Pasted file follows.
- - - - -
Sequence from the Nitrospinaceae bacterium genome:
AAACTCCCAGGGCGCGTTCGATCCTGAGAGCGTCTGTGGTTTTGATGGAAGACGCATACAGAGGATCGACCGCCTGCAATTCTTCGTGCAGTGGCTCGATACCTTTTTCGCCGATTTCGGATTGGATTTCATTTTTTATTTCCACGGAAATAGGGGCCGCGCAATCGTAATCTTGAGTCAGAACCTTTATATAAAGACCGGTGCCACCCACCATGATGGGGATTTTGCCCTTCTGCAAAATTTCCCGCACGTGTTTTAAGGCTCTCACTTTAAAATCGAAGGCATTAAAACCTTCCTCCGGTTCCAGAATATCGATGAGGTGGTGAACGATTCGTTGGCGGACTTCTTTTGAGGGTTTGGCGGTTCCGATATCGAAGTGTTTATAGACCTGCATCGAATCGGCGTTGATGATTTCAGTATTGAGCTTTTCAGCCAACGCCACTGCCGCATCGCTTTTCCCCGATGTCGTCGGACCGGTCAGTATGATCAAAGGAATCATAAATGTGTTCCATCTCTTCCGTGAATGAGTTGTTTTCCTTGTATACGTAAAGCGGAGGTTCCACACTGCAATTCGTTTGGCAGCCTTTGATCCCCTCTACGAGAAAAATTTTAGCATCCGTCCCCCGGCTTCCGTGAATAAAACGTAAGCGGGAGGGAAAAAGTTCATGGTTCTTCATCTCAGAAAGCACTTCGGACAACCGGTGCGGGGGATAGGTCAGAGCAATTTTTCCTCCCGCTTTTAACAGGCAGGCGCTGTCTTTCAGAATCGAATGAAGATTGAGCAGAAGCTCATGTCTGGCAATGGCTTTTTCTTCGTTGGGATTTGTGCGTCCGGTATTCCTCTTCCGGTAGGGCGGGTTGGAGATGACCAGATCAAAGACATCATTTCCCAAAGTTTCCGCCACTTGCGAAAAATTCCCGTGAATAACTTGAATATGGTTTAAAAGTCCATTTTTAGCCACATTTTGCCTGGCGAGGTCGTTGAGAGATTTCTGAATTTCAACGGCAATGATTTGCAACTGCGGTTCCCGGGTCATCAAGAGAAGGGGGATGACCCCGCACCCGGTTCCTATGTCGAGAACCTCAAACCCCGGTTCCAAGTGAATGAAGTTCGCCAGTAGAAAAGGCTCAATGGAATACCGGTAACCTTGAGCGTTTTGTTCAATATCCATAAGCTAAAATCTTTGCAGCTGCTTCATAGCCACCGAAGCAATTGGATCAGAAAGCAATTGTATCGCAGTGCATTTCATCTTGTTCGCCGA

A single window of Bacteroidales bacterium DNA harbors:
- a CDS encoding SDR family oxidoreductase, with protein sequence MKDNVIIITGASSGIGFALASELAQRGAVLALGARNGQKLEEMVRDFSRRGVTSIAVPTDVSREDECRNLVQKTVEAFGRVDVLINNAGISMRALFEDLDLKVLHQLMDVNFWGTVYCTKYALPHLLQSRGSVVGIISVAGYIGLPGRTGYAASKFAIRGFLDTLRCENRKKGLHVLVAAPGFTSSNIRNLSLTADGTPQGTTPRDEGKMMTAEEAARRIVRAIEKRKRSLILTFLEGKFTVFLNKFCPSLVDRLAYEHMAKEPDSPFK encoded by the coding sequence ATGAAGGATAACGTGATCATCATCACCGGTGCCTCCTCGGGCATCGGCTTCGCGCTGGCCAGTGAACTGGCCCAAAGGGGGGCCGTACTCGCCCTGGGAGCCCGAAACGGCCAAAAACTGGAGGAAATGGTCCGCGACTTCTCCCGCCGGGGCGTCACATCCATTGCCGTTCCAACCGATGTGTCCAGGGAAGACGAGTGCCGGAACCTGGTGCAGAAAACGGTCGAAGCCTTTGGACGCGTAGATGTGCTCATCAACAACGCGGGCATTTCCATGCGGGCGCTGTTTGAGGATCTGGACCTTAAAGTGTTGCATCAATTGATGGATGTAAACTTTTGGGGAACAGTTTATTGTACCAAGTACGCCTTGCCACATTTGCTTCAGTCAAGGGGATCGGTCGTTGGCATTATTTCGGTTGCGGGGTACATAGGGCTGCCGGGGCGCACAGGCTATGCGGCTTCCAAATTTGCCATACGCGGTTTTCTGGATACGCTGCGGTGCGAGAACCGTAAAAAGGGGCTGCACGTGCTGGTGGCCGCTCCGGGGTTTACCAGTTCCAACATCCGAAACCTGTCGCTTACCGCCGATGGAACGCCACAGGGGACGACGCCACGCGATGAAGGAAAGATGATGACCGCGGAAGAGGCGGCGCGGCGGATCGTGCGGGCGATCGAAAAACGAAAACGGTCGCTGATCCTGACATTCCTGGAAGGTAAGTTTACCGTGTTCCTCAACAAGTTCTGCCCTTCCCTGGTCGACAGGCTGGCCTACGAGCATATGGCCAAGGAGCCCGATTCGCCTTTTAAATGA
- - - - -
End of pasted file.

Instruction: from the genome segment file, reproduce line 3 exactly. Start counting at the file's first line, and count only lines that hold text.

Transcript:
A single window of Bacteroidales bacterium DNA harbors: